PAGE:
"What's the RoI model?", as if it's that straightforward. There isn't an RoI model, it's as simple as that. That's not to say there is no point in connecting the stadium - there absolutely is - but approaching the problem in such linear terms is a complete red herring.
There is a reason that the Connected Stadium vision has never got out of square one in Europe. The reason is that the sellers generally don't understand the buyers and the buyers generally have no idea what they're buying. It's time for a more consensual approach: everyone needs some skin in the game.
For too long, the sellers have been trying to wow the buyers with their technical solutions. For too long the buyers have had no marketing strategy of their own so they have no idea how the buyer's product might help move them to where they need to be.
It's high time the sellers stopped selling technology and started selling customer solutions. If the buyers could then utilise those solutions to plug gaps in their strategy then we start to have the makings of an RoI model. Each model will be different, of course.
Of course, that is just the start. Just because customers can get online whilst in your venue doesn't mean you're suddenly going to double sales of your poor quality, overpriced replica shirt (that is another discussion altogether). In the same way that creating a Twitter hashtag campaign doesn't suddenly mean you're "engaging" with your customers, your Connected Stadium is a means to an end, it's not a silver bullet.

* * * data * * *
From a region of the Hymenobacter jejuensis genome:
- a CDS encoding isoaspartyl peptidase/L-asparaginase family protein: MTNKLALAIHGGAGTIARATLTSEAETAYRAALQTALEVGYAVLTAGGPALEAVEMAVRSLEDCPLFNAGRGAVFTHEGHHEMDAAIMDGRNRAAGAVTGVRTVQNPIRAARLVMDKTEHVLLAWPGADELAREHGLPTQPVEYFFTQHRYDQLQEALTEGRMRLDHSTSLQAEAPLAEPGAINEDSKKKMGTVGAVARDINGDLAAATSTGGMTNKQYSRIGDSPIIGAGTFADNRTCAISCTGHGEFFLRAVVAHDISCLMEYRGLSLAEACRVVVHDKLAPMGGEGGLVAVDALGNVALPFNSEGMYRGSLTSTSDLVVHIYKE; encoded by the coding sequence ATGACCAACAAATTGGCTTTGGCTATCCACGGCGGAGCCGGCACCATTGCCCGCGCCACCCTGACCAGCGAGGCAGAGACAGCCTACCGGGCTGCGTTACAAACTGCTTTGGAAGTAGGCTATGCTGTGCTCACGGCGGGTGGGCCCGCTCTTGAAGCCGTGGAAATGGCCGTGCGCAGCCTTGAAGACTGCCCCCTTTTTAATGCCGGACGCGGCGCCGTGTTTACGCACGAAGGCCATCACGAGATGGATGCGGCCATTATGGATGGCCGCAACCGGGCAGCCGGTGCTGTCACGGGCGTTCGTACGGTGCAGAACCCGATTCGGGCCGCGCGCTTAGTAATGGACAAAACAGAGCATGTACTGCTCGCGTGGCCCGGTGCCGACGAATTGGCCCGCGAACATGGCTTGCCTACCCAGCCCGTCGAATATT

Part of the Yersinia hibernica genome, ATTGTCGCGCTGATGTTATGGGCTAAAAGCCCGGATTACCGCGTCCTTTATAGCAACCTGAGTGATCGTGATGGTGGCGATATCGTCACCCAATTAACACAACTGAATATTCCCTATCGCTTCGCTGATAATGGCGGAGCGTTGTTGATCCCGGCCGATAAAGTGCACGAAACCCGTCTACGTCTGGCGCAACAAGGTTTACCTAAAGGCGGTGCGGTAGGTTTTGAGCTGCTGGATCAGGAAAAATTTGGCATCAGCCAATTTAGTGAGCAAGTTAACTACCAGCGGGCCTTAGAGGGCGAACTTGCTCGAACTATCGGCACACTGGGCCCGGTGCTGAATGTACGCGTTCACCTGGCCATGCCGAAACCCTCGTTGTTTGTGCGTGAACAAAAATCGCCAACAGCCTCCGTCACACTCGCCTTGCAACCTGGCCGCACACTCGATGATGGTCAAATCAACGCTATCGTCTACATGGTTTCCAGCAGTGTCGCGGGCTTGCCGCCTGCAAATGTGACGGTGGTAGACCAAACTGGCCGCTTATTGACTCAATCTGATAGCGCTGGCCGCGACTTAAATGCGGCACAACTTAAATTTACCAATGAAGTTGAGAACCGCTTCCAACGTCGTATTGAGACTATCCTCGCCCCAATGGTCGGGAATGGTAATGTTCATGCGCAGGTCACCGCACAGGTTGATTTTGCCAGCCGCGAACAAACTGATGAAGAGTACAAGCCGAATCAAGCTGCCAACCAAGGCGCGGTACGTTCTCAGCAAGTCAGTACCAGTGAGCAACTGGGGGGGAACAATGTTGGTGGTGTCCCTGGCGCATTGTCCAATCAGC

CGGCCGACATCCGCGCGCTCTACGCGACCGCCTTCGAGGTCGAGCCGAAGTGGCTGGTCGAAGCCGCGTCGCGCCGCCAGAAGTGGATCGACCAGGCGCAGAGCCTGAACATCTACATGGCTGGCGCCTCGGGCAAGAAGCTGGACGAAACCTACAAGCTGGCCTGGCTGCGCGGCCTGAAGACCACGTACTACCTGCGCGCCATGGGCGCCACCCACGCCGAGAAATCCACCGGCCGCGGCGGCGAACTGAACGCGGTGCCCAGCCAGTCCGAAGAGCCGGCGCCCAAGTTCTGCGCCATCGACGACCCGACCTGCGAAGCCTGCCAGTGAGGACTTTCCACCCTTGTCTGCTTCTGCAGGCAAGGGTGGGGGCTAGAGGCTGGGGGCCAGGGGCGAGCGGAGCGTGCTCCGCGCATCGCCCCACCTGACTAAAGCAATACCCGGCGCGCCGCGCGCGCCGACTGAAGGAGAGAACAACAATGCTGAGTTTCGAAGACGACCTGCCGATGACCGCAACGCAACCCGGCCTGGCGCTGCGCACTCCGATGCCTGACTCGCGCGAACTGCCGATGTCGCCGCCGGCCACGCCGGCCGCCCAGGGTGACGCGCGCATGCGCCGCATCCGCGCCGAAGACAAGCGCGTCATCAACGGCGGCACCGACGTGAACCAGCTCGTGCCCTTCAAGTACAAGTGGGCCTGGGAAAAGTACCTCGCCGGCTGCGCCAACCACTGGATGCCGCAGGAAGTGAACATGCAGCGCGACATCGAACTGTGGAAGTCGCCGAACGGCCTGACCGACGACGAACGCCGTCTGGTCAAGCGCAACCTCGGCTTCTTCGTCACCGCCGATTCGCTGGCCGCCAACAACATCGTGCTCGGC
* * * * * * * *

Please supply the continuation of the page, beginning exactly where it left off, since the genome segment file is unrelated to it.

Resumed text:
We're always looking for short cut, an easy answer to things and like most things that are worth doing, the Connected Stadium model is worth doing properly. Think of it as an alternative to your website: it's a gateway. Beyond that, if your products and services were not selling before, there is probably a reason for it and this new way of selling them isn't going to change that.
The way I see it, the connected experience at entertainment venues by-and-large is behind that of your average coffee shop. The live experience in many people's eyes is lagging way behind the televised experience. Something has got to give: if not for today then what about tomorrow? Google's "Generation C", those interested in creation, curation and community aren't interested in appointment viewing, or sitting on their hands for 90 minutes. The only good thing with not being connected is that they can't immediately share their disappointing experience with their network.
The question is not about cost, it's about value creation. We're all in the entertainment business and your customers are all getting better at judging what constitutes value. Connectivity is viewed as an absolute minimum requirement these days, especially by younger consumers (see the bastardisation of Maslow's Hierarchy of Needs). The RoI model needs to be judged not on how many more hot dogs have been sold but on how many people actually turn up in the first place.
The Connected Stadium isn't the solution - as I say, it's not that straightforward - but it's a vital part of that jigsaw. The question really needs to be "how can I afford not to Connect?".